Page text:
White Christmas (Irving Berlin) — published in 1940. See also our original feature on the song, here: White Christmas.
Maithe Marshall (lead tenor vo) Leonard Puzey (2nd tenor vo) Richard Cannon (baritone vo) Jimmy Ricks (bass vo) Howard Biggs (piano, arranger), with unknown small combo
The Golden Gate Quartet, featuring Eugene Mumford — 1953
Mumford joined the group in 1952, says Wikipedia, leaving to return to secular music in 1953. When the Quartet revived their career in 1955, touring Europe for the first time and becoming widely popular, Clyde Wright had replaced Eugene Mumford. Wright remained with the group until 1971.
The 45 rpm discography for Apollo Records at globaldogproductions.info dates the single (Apollo 1204) with Silent Night as the B-side, 1953. It’s the final catalog number in their list of the Apollo 1000 series.*
The Drifters – recorded on 4 February 1954
Atlantic Records single 45-1048, b/w The Bells of St. Mary (Furber, Adams), issued in November 1954. The chart data provided by Music VF suggests that the original release peaked at #5 on the Billboard R&B chart in 1955, and failed to enter the pop chart, but that upon reissue in December 1955 it did better: #2 R&B, #80 Hot 100. Though different, with new twists, the arrangement has similarities to that of the 1948 Ravens recording. It features lead vocals by Bill Pinkney and Clyde McPhatter.
Marv Goldberg, in his page “The Drifters (The Early Years)” says,
The Drifters were back in the studio on February 4 **, to record another four songs: “Bells Of Saint Mary’s,” “White Christmas,” “Honey Love,” and a third version of “What’cha Gonna Do.” I have no idea why a Christmas tune was recorded in February. Possibly Atlantic envisioned an uphill battle with songwriter Irving Berlin for permission to release it. Ahmet Ertegun and Jerry Wexler were actually worried about how Berlin would react to it, so a dub was brought to him. To everyone’s surprise, Berlin was quite pleased with the recording. (And why not? He only stood to make more money off it.) Note that on “White Christmas,” Clyde shares the lead with Bill Pinkney, in an arrangement reminiscent of the one the Ravens had done for National back in 1948.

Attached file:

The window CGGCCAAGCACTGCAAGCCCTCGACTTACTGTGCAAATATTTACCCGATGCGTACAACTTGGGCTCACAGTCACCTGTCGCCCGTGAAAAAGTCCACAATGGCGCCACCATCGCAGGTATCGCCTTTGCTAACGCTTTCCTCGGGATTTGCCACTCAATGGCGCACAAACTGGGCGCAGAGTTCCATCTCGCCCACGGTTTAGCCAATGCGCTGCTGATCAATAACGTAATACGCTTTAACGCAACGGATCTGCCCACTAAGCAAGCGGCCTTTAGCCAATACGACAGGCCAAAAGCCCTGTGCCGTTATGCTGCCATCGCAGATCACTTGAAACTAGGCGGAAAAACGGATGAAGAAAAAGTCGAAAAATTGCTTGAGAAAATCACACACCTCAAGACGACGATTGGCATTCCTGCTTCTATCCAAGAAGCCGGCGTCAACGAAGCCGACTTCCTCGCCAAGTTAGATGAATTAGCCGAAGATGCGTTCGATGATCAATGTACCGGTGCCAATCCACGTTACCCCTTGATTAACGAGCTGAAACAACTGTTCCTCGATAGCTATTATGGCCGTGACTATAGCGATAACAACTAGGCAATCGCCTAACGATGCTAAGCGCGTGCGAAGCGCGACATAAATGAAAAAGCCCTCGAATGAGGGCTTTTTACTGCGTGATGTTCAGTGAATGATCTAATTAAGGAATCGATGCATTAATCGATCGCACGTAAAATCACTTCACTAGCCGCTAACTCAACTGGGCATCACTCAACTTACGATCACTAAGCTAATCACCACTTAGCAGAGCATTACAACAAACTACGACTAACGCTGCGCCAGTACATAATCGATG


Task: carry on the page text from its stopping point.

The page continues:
Nolan Strong & The Diablos — Pyramid 159, date unknown; imitation of the Drifters’ 1954 recording.
The Statues – Liberty Records single 55292, b/w Jeannie With the Light Brown Hair, issued in 1960
Bob Marley & the Wailers — released c. December 1965
Marley is not reminiscing upon idyllic past Christmases. Rather, he dreams of a future Christmas which is “not like the ones I used to know.”
* The provider of the video I’ve included here dates the disc 1975, but the label displayed in the video suggests that it’s a copy of the original 1953 recording, Apollo 1204, possibly reissued in 1975. The Apollo Records Story at bsnpubs.com indicates that Apollo continued to release 45s until sometime in 1959 when issues ceased for a period, resuming in late 1960, though “Many of the records issued during the 1960-1962 period were reissues of earlier records.”
In October or November 1960, The Golden Gate Quartet, now based in Paris, reportedly recorded a new version of White Christmas which also featured Mumford, as he had rejoined the group that year. From an article at Goldmine Magazine titled Harmony Lane: Mumford’s golden tenor voice belied his hard life, by Todd Baptista:
That fall , he returned to the Paris-based Golden Gate Quartet, joining Wilson, Riddick and Franck Todd. He participated in seven sessions with them for Pathe Marconi, the French arm of EMI-Columbia in October and November, 1960.
Among the sides recorded were “White Christmas” and “Rudolph The Red-Nosed Reindeer” (issued on a bootleg Apollo single in the 1970s), the ethereal “Deep River” and “The World Outside (Warsaw Concerto).” The Gates’ recordings with Mumford were issued on numerous LPs, singles, and, later, CDs, in nearly every European country.
** On the recording date of the Drifter’s version: A page at the 1950s Groups Page (johnnyspencer.info) disagrees with the date given by Marv Goldberg, claiming instead that the session which produced the recordings of White Christmas, The Bells Of St. Mary, Honey Love and Whatcha Gonna Do took place in November 1953. My money’s on Unca Marvy. Incidentally, the “1950s Groups Page” is my source of the photograph of the disc with the pen and ink illustration on the brown paper sleeve.